Many a hardships are constantly plaguing the hard working IT folks. For example, you may find out that the nearest fridge is out of your favorite drink! But among the so-called First World Problems, there are few that constitute actual, you know, problems – even if you should consider yourself very lucky facing them.
The prime example is this peculiar situation when you’re standing bathed in glaring sunlight, while your body is clearly telling you it’s the middle of the night – or the other way around. I’m talking, of course, about the physiological condition known as jet lag.
It’s pretty stubborn beast, too. There isn’t really a way to avoid it, short of reverting to old fashioned and slow means of transport. And you cannot count on having many innate adaptation to deal with it, either. It would require for our savannah ancestors to have been hopping continents in a few hours on regular basis, which – as far as we know – is not something they used to do.
Nevertheless, the symptoms of jet lag and their severity may vary greatly by person, so most of the advice about dealing with it will not necessarily work for everyone. But among the dubious statements you can find around the Internet, there are also some solid facts here and there.
Although it’s not technically the cause of jet lag, spending many long hours in closed, cramped, crowded space (also known as “taking a flight”) is certainly a factor that could make its symptoms worse. To reduce that impact, there are few things you can do.
The air in aircraft’s cabin is typically very dry. In such an environment, you will lose body water faster than on the ground and eventually experience dehydration. I suspect this is also the reason why many people feel the jet lag as a condition similar to hangover.
The solution is, obviously, to drink more. You should never refuse a cup of water whenever the flight attendant offers you one, and you may actually want to actively bug them for even more. This isn’t likely to win you friends but it’s totally worth it, and also conveniently coincides with the next point.
While on the plane, your options to move around are naturally quite limited. It’s never a bad idea, however, to get up, take a few steps and do some stretching. But what’s more important is to actually move around way before stepping on board.
As you probably know very well, the average airliner has a hermetically sealed cabin that keeps the air inside of it at much higher pressure than the surrounding atmosphere it soars through. Unfortunately, the pressure cannot be kept too high, lest the strain on fuselage’s integrity would be too severe and risk implosion. As a result, the density of air (and thus oxygen) in the cabin is usually comparable to that of about 2 kilometers above the sea level.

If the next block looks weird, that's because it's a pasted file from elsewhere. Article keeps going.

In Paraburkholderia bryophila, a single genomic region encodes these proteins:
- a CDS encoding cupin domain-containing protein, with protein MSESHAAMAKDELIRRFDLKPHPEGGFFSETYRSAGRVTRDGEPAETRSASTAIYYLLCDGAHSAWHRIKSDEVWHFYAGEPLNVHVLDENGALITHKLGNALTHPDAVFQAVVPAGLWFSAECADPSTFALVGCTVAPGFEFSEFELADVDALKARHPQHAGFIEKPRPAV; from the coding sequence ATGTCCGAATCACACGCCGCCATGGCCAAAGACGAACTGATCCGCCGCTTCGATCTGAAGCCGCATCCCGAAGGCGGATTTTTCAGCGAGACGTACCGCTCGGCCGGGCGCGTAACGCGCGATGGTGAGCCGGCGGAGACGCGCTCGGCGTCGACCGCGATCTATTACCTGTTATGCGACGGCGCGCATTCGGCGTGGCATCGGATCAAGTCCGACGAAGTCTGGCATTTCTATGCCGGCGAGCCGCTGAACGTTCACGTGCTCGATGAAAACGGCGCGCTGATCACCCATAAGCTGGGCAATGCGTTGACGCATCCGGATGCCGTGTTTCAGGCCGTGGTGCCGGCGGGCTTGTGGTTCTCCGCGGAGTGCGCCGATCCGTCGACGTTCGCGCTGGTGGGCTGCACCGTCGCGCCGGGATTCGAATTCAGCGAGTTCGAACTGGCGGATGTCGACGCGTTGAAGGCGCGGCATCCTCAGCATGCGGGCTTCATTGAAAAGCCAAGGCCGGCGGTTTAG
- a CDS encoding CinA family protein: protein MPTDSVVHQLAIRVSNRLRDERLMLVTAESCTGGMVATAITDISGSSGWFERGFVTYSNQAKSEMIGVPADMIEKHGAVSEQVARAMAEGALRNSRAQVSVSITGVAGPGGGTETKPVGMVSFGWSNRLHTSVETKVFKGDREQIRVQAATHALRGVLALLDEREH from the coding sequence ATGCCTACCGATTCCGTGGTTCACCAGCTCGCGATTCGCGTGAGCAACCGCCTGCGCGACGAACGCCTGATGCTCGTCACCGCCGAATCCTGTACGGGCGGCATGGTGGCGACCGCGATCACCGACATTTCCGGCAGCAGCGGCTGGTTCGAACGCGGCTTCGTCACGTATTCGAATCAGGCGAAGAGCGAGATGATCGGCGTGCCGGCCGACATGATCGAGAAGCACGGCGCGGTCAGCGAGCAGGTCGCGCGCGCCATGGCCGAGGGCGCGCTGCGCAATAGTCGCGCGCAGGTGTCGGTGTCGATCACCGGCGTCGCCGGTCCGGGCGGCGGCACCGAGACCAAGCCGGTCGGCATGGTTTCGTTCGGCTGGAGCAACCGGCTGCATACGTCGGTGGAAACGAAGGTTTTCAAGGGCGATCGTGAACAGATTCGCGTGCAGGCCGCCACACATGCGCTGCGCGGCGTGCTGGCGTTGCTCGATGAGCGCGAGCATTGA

Unless you live at least that high up and are used to reduced oxygen pressure, you may experience some adverse effects which are curiously similar to the effects of jet lag. Though moving into some elevated area to make your breathing and circulation more efficient is certainly an option, the less radical way is simply to exercise regularly to achieve a comparable effect.
This is hint is a bit more controversial, as some people will recommend staying up for the whole travel. Personally I envy those who are in the position to even consider this as an option. But even then, getting into the more relaxed state by closing your eyes works as acceptable substitute should you choose to do so.
The practical effect of moving rapidly to a far away time zone is to make your “day” artificially shorter or longer. Coping with that change therefore requires a temporary adjustment period with altered sleep pattern. To put it simply, you will need to either sleep when you normally don’t, or stay awake when you normally do.
While this is really a matter of your typical habits, I’d wager that for the average reader – who is likely no stranger to coding sessions that drag well into the night – the latter path would be the one of less resistance. Note, however, that especially on eastward flights the total duration of “daytime” may exceed 30 or more hours. Taking a nap while still on the plane would then serve to cushion the blow of having the “evening” moved well past the normal time.
Or you could take up polyphasic sleep and consider the day/night cycle as only a part of the weather. Problem averted!
I hate sleeping in aircraft. Every time I fell asleep my ears hurt.
@Kos: According to few of my friends who tried it (and failed), making the switch is absolutely fucking brutal: way beyond any possible jet lag in severity, with transition period lasting for weeks. No way I’m inflicting that on myself.
Plus, having a sleep schedule more or less in sync with people around you makes social situations easier.
@dynax: Ears? I can understand being sensitive to the engine’s sound and getting a headache from it. But ears would indicate a pressure change, which shouldn’t really happen once the plane completes ascent.
Hmm.. I don’t know. Maybe because I used to fly in old Boeings chartered from arabic airlines.